The sunlight had disappeared when I turned to go out the door and it was starting to rain again.  It was that light but piercing rain which was in some ways worse than a hot and heavy downpour.  Standing in the doorway, I sent a message to Jimmy to say I was going out to his place and he came back with a brief ok.  Jimmy lived at home in Victory.  I always got on well with Mr Tatua, maybe formed through our relationship with the sea. The Tatua family had a boat building business on a piece of land on the outskirts of Victory, even though it was 20 minutes’ drive inland from Coastlands. He specialised in designing and building the kind of boats used by community groups, search and rescue and customers wanting no fuss vessels.

 

Although we hadn’t seen each other for a few years, we greeted each other and he welcomed me up the back steps of his house. 

 

‘I’m just going to have some kai.  Do you want some?’  He was slicing eel and laying the pieces out in a frying pan. 

 

‘Sure, please, that’d be good.’ 

 

Standing beside him as he cut some more chunks off more me and chucked them into the bubbling oil, I looked out the kitchen window to the back of the property.  Over the wire fence at the back of the section, and across the farmland beyond, I could see the distant ranges swimming in low clouds and rain.  Rows of eels hung in a lean-to at the rear of the section.  It was possible to stand there with sound of frying and the occasional rumble as truck went down the highway, to feel the stillness that belongs when you connect the dots in a life: The bush, the eels, the frying pan.  Mr Tatua had also fried a couple of eggs each for us and he got me to butter some thin-sliced white bread.  He said grace and we were eating at the small kitchen table when Jimmy came in, giving me a nod and jerking his head towards the back door.  As we went out, Mr Tatua called out that he’d make some tea and I said that sounded good but Jimmy ignored him.

 

‘You know we shouldn’t be talking,’ Jimmy said as we stood on the back porch. 

 

‘So what are they going to do?  Bust one of their own?’  Jimmy looked sceptical.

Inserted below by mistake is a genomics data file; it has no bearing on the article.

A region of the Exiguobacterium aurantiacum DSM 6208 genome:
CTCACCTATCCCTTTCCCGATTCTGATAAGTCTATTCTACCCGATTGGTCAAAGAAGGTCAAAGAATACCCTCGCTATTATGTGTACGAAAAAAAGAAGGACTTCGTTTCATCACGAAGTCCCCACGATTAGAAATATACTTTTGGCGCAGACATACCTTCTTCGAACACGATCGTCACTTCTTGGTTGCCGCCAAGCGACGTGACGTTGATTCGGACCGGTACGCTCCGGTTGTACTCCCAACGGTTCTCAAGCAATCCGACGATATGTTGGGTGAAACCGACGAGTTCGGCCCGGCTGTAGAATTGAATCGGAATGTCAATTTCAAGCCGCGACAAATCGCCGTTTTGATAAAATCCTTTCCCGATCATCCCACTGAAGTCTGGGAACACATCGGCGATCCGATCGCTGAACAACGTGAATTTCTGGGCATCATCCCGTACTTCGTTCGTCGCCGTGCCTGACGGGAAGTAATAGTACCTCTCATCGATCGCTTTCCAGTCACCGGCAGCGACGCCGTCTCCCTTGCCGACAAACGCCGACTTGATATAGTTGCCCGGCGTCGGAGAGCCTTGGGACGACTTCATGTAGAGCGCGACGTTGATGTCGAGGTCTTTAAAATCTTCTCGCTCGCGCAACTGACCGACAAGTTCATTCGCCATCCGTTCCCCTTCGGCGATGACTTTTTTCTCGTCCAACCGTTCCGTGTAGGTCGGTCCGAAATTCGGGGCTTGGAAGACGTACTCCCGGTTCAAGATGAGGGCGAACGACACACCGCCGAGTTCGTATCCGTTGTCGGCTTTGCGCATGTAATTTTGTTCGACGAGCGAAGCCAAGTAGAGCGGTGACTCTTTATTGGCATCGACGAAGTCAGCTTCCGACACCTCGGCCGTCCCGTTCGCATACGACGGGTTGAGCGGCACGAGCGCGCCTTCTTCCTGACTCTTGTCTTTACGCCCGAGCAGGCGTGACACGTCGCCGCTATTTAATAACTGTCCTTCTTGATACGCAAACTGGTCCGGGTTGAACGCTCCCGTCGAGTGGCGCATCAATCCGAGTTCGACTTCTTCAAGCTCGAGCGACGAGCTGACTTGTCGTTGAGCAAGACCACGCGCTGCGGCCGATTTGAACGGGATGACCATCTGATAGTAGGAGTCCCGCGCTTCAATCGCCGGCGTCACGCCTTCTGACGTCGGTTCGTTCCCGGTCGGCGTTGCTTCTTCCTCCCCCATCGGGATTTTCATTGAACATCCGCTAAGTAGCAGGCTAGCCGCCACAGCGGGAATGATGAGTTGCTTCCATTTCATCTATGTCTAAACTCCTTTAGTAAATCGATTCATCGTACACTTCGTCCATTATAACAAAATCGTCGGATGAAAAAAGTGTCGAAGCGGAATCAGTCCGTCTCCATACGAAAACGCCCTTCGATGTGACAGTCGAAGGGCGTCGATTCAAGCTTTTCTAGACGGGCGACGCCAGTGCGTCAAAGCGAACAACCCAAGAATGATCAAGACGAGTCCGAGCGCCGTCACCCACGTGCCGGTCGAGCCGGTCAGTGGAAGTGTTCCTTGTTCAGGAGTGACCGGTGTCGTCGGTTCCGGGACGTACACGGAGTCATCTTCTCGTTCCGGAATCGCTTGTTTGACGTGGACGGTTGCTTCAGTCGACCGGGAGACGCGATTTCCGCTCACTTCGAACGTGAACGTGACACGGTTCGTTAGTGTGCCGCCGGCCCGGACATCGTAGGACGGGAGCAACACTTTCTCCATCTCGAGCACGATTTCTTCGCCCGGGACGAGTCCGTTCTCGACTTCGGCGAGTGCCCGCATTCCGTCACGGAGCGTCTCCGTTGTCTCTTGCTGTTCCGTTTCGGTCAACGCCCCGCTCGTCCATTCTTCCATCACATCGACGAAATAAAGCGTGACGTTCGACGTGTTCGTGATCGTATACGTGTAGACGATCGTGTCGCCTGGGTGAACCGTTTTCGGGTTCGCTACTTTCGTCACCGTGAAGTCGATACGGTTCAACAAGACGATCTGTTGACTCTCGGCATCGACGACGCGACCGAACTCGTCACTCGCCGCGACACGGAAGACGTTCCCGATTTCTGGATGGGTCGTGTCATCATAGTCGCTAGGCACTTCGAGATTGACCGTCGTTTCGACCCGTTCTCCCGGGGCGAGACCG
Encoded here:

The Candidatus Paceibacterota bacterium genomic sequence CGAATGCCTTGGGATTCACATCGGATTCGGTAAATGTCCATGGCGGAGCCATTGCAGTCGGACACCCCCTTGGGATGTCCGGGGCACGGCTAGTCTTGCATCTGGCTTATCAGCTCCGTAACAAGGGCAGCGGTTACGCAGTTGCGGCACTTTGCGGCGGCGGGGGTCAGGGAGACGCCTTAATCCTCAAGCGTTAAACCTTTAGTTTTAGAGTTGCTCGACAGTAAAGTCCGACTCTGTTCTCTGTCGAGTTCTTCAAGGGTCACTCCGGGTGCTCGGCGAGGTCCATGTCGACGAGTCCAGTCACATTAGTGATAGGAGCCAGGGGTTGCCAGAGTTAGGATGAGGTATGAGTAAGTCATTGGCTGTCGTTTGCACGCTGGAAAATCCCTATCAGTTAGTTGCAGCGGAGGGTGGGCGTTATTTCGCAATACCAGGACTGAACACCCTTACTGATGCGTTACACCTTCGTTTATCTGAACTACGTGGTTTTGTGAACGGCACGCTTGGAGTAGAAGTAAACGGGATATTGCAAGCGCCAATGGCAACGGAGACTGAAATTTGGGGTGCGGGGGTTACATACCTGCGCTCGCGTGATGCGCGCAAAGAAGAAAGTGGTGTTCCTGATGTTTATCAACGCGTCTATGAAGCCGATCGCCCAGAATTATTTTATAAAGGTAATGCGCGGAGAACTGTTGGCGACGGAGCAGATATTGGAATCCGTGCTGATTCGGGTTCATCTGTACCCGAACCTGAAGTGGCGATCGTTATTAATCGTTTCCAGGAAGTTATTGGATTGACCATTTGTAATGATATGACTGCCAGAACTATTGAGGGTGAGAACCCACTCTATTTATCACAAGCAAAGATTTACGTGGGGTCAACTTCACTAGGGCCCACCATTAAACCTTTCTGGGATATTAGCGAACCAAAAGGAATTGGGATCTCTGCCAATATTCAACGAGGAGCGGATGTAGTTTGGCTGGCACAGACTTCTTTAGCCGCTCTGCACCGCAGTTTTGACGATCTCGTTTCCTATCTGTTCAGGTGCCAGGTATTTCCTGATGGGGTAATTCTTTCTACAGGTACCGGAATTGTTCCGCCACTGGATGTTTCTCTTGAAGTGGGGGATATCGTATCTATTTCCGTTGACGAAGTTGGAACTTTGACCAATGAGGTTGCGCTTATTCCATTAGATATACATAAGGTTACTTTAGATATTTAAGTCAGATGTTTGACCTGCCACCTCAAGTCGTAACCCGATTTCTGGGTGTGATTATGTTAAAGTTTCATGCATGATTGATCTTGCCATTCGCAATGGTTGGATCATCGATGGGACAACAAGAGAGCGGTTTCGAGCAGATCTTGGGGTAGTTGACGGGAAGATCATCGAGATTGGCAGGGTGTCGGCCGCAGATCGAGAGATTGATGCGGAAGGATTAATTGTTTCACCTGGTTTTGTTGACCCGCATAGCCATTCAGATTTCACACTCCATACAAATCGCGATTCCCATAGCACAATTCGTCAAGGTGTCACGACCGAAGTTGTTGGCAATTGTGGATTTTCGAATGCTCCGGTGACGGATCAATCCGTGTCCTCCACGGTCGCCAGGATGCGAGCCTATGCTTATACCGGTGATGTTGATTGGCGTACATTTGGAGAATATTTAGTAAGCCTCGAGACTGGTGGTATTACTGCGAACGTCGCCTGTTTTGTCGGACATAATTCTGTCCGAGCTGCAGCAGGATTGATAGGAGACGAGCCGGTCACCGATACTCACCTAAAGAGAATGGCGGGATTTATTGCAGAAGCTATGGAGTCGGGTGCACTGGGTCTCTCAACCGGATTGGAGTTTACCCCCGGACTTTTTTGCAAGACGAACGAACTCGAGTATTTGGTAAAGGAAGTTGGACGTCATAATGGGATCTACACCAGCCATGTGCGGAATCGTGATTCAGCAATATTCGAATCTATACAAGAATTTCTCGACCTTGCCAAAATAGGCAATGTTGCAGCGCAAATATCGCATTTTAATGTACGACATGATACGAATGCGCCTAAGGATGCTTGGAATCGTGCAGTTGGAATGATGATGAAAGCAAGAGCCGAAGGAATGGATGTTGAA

‘Stead is pretty hostile to you, so just be careful is all I’m saying.’  Jimmy was taller than me and dressed in his uniform stood impressively next to me on the back steps.  He wasn’t bull thick like Stead but looked powerful. 

 

‘I know what you mean but it’s just we’ve got to get an in on this story.  Have you got anything?’ 

 

‘Look, I’m not going to tell you anything about what we have or haven’t got.  What I can say is that there’s something iffy about the whole thing.’ 

 

‘So it’s not just a case of the star-crossed lovers.’ 

 

‘I’m not saying.  Could be.  I don’t know but I am hearing nothing on that angle.’  That was it. 

 

He told me to leave then and as I turned to go I asked him ‘Jimmy, do you know anything about the race course.’ 

 

‘No, except we used to lose our pocket money there.  Such a dump but a lot of money’s gone down the drain there.’  For a boy from Victory, Jimmy really was turning into a puritan.  ‘Hey what say we grab some waves soon?’ 

 

He laughed at that and shut the door.

 

The next chapter of the book will be posted next week.

BOOK DETAILS

 

The Last Newspaper in the World

By Mick Stone

 

Published by BMS Books

An imprint of Business Media Services Ltd

 

Publication Details:

The Last Newspaper in the World

Copyright © 2012 Mick Stone

All rights reserved.

ISBN: 978-0-473-23249-8

ISBN-13:978-0-473-232250-4

 

Published in Kindle by:

BMS Books an imprint of

Business Media Services Ltd

www.bms.co.nz

 

For further information on rights, contact:

ms@bms.co.nz